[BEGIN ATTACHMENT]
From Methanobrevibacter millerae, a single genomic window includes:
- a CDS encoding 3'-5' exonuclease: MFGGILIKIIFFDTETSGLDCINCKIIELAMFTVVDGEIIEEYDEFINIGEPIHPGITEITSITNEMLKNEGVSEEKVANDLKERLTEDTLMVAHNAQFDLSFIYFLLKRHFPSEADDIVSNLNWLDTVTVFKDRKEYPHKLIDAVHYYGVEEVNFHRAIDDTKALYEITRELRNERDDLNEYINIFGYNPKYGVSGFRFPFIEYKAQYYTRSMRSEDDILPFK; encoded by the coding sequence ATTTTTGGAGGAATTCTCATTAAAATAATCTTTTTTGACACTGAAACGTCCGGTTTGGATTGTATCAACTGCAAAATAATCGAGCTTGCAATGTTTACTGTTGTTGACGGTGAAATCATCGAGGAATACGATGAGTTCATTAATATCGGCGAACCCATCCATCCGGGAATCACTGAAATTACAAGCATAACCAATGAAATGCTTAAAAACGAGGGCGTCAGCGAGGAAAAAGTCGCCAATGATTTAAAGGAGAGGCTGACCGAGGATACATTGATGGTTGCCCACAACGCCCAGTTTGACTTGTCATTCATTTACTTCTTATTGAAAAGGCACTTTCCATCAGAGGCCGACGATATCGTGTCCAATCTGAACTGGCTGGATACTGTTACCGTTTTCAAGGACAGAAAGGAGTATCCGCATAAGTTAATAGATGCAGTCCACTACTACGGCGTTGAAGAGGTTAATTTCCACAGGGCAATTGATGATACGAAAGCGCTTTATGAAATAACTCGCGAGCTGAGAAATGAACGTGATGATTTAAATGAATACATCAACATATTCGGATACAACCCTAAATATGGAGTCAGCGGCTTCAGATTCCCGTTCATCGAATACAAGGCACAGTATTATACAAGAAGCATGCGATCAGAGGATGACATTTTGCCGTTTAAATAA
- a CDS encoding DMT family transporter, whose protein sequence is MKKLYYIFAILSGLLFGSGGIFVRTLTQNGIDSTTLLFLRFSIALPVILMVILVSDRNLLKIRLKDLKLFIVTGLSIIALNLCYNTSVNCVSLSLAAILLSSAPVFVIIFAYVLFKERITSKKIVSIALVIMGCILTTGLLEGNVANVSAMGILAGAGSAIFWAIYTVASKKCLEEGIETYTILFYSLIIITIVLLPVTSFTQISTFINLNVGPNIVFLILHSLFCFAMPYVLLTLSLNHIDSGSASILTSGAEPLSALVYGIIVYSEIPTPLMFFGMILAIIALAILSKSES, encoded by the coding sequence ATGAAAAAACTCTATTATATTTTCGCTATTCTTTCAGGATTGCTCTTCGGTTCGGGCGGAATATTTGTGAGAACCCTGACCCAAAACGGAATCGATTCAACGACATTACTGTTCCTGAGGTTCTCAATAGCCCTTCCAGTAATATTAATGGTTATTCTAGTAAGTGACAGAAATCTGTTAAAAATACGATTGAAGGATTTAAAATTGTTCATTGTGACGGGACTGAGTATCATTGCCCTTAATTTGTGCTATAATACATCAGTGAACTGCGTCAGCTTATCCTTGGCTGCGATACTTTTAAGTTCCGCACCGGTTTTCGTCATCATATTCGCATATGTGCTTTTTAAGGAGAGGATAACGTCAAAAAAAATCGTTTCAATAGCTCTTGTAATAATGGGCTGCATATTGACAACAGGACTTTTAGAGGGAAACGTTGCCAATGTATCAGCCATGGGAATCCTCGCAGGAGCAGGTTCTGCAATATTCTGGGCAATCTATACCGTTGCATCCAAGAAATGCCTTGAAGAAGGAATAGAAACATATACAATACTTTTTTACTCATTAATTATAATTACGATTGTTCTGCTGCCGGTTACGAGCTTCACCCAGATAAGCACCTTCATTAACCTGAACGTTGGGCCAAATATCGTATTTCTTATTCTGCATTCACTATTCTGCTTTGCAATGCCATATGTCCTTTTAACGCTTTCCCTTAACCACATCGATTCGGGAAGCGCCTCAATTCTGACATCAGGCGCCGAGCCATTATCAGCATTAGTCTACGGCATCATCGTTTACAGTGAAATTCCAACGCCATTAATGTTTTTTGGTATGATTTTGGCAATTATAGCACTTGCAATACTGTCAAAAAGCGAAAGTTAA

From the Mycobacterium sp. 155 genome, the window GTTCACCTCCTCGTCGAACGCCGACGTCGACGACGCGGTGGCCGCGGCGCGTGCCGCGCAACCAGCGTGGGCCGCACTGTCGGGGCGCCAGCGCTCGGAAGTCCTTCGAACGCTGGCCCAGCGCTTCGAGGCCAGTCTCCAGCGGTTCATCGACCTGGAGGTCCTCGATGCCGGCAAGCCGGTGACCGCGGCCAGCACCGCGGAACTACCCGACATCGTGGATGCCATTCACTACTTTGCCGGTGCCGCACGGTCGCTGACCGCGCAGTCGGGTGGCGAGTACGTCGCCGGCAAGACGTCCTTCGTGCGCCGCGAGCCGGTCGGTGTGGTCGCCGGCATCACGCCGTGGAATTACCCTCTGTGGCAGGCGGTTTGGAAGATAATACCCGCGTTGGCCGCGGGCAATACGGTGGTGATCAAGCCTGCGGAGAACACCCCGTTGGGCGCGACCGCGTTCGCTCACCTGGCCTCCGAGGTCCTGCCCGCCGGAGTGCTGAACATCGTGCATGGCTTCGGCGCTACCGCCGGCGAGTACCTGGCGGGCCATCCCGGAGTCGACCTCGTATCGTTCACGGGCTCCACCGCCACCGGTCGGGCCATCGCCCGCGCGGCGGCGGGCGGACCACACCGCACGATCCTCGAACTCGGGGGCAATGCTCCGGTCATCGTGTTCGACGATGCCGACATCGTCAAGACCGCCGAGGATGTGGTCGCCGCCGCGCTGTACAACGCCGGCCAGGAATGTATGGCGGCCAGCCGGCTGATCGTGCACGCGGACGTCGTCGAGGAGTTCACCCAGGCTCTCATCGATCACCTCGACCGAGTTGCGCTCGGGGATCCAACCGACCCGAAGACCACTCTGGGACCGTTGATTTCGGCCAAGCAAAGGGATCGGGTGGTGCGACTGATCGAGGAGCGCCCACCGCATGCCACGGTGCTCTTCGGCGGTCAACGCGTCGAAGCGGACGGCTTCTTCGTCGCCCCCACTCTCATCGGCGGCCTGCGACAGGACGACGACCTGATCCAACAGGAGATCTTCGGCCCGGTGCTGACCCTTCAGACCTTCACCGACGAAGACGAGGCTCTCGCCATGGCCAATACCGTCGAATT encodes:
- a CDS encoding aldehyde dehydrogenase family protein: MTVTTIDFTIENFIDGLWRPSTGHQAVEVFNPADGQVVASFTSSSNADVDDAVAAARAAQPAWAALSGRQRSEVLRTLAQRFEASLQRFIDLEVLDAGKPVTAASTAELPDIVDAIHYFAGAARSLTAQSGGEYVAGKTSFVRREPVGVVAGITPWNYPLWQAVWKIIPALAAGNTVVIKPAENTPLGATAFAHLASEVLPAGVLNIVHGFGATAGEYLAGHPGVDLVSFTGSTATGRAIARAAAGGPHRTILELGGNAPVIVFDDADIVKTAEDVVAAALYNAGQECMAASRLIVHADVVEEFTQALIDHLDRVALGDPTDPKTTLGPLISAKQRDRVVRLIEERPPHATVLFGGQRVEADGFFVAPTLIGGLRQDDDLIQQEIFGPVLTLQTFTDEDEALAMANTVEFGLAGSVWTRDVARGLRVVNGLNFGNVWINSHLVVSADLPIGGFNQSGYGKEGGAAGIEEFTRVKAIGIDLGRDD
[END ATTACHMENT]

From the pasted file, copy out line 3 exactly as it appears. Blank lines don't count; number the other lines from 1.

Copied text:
- a CDS encoding DMT family transporter, whose protein sequence is MKKLYYIFAILSGLLFGSGGIFVRTLTQNGIDSTTLLFLRFSIALPVILMVILVSDRNLLKIRLKDLKLFIVTGLSIIALNLCYNTSVNCVSLSLAAILLSSAPVFVIIFAYVLFKERITSKKIVSIALVIMGCILTTGLLEGNVANVSAMGILAGAGSAIFWAIYTVASKKCLEEGIETYTILFYSLIIITIVLLPVTSFTQISTFINLNVGPNIVFLILHSLFCFAMPYVLLTLSLNHIDSGSASILTSGAEPLSALVYGIIVYSEIPTPLMFFGMILAIIALAILSKSES, encoded by the coding sequence ATGAAAAAACTCTATTATATTTTCGCTATTCTTTCAGGATTGCTCTTCGGTTCGGGCGGAATATTTGTGAGAACCCTGACCCAAAACGGAATCGATTCAACGACATTACTGTTCCTGAGGTTCTCAATAGCCCTTCCAGTAATATTAATGGTTATTCTAGTAAGTGACAGAAATCTGTTAAAAATACGATTGAAGGATTTAAAATTGTTCATTGTGACGGGACTGAGTATCATTGCCCTTAATTTGTGCTATAATACATCAGTGAACTGCGTCAGCTTATCCTTGGCTGCGATACTTTTAAGTTCCGCACCGGTTTTCGTCATCATATTCGCATATGTGCTTTTTAAGGAGAGGATAACGTCAAAAAAAATCGTTTCAATAGCTCTTGTAATAATGGGCTGCATATTGACAACAGGACTTTTAGAGGGAAACGTTGCCAATGTATCAGCCATGGGAATCCTCGCAGGAGCAGGTTCTGCAATATTCTGGGCAATCTATACCGTTGCATCCAAGAAATGCCTTGAAGAAGGAATAGAAACATATACAATACTTTTTTACTCATTAATTATAATTACGATTGTTCTGCTGCCGGTTACGAGCTTCACCCAGATAAGCACCTTCATTAACCTGAACGTTGGGCCAAATATCGTATTTCTTATTCTGCATTCACTATTCTGCTTTGCAATGCCATATGTCCTTTTAACGCTTTCCCTTAACCACATCGATTCGGGAAGCGCCTCAATTCTGACATCAGGCGCCGAGCCATTATCAGCATTAGTCTACGGCATCATCGTTTACAGTGAAATTCCAACGCCATTAATGTTTTTTGGTATGATTTTGGCAATTATAGCACTTGCAATACTGTCAAAAAGCGAAAGTTAA